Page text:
Dec 13 2010 Posted: 00:00 GMT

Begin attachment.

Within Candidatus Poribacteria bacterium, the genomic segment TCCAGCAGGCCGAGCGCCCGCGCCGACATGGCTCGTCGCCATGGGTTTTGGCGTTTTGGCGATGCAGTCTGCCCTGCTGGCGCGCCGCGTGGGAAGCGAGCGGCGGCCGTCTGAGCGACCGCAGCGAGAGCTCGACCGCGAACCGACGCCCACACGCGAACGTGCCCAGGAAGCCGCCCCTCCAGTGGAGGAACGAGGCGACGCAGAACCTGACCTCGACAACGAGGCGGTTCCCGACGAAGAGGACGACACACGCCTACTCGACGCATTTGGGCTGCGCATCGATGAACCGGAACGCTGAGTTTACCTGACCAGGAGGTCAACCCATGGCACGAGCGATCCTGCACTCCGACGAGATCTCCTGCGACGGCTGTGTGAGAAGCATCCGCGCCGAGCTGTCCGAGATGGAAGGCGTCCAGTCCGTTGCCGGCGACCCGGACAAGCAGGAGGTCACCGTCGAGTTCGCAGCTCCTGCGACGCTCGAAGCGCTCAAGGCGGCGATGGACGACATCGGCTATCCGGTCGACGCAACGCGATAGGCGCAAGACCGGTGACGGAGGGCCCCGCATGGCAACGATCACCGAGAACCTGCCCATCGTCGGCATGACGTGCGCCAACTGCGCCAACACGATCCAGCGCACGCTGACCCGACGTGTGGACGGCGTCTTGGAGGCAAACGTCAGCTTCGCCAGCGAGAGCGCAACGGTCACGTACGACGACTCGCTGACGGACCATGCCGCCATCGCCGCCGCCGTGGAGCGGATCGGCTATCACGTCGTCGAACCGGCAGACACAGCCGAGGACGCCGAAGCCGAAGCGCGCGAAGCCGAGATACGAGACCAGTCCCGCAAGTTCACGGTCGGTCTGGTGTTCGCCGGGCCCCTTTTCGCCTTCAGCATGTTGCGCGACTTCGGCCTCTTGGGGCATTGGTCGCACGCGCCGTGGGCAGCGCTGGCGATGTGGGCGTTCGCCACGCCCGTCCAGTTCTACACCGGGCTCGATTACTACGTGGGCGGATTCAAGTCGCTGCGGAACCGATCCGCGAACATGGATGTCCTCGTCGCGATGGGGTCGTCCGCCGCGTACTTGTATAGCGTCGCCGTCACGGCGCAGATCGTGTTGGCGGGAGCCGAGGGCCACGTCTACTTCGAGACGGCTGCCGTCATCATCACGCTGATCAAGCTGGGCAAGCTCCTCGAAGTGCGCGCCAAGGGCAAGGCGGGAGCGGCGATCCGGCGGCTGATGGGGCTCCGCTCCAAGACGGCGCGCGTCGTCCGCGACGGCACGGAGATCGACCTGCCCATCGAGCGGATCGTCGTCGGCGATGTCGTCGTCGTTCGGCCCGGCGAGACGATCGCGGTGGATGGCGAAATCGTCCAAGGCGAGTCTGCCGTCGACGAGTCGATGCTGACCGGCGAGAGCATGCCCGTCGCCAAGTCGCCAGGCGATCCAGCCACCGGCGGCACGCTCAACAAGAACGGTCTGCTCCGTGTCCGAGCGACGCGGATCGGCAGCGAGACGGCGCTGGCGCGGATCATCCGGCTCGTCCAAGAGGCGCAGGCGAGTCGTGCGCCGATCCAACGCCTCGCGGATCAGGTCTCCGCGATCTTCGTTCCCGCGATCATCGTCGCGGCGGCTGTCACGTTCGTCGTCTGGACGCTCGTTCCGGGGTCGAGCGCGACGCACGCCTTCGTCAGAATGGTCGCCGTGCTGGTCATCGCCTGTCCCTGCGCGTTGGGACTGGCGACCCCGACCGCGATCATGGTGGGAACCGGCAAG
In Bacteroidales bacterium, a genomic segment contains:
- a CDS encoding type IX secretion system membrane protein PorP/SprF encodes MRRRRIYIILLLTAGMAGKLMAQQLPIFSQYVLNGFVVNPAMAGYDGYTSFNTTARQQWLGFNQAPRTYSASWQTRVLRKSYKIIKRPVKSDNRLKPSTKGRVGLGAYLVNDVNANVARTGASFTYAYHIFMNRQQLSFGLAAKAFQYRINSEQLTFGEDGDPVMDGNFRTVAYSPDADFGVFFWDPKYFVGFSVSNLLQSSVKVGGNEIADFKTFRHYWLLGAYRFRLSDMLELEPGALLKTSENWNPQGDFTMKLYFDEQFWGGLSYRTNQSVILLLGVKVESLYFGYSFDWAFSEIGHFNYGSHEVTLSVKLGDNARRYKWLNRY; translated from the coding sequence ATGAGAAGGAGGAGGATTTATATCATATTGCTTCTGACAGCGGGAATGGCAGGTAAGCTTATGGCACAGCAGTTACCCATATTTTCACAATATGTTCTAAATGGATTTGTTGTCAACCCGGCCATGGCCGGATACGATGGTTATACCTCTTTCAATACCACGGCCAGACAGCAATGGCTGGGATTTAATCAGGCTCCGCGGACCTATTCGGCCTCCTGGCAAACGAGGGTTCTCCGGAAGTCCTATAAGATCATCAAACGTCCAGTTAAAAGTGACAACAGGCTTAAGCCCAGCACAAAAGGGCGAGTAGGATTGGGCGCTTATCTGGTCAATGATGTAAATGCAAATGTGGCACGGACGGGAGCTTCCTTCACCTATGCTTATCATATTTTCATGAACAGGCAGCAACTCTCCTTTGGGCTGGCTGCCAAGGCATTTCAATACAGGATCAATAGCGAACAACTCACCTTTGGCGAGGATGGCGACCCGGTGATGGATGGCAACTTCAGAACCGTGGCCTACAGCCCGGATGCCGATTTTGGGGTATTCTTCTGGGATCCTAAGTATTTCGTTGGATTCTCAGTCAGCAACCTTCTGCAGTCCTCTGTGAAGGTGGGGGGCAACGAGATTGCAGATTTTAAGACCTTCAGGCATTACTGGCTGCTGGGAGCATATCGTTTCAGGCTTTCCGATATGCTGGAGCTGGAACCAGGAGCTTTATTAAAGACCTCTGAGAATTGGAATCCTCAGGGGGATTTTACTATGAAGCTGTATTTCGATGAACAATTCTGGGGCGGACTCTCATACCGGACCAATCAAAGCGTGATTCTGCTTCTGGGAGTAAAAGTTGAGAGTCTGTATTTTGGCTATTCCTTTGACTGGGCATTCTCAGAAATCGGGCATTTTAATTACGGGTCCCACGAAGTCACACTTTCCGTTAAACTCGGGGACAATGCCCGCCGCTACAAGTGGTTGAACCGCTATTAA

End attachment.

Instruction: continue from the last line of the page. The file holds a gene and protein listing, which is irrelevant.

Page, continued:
Work carried out by the Applied Ecology Unit at NUI Galway have found that intensive farming practices have definitive effects on local biodiversity – where biodiversity includes all living organisms in, and their interactions with and within, an environment. At a recent talk held in NUI Galway, Dr. Mike Gormally of the Ryan Institute for Environmental, Marine and Energy Research spoke of the challenges facing the unique biodiversity in the West of Ireland. The talk followed a significant breakthrough in negotiations in Nagoya, Japan at the end of October, when almost 190 member countries of the Convention on Biological Diversity (CBD) met to discuss a new global strategic plan for protecting biodiversity. Focusing on the effects of farming on peatlands and turloughs (disappearing lakes) in the West of Ireland, Dr. Gormally explained that sustainable farming practices are intrinsic to the protection of biodiversity, and that many native plant and insect species would suffer if sustainable agricultural practices ceased. Some of these species are found only in the West of Ireland and are a fundamental part of intricate regional food webs and cycles of life. Identifying climate change as another threat, Dr. Gormally stated that there would be "winners and losers" in Irish biodiversity if the effects of climate change were to continue in their current trend. "The Nagoya Agreement, recently adopted by the CBD, outlines 20 goals for 2020, to protect threatened habitats and to halt the disturbing rate of extinction of plant and animal species." explains Dr. Gormally. He adds, "In the west of Ireland, where we have really special habitats such as turloughs, peatlands, and the karst limestone found in the Burren, the biodiversity is unique and complex, and there is still so much to be understood and explored. We desperately need for loss of biodiversity to be globally recognised as a threat as potentially damaging for human health and welfare as climate change. Hopefully the protocol adopted at Nagoya will go some way to make that happen." Dr. Colin Brown, Director of NUI Galway's Ryan Institute, says "The work of Dr. Gormally and members of his Applied Ecology Unit play an important role in assisting Ireland to address the targets outlined by the Convention on Biological Diversity. Climate change, urbanisation, misuse of our resources, and some modern agricultural practices can threaten biodiversity. With a better understanding of the interactions between flora, fauna and landscape, we could manage our land and resources in a way that maintains a healthy ecosystem while supporting a wide range of human activities." For more information contact: Dr. Michael Gormally, 091 493334 email: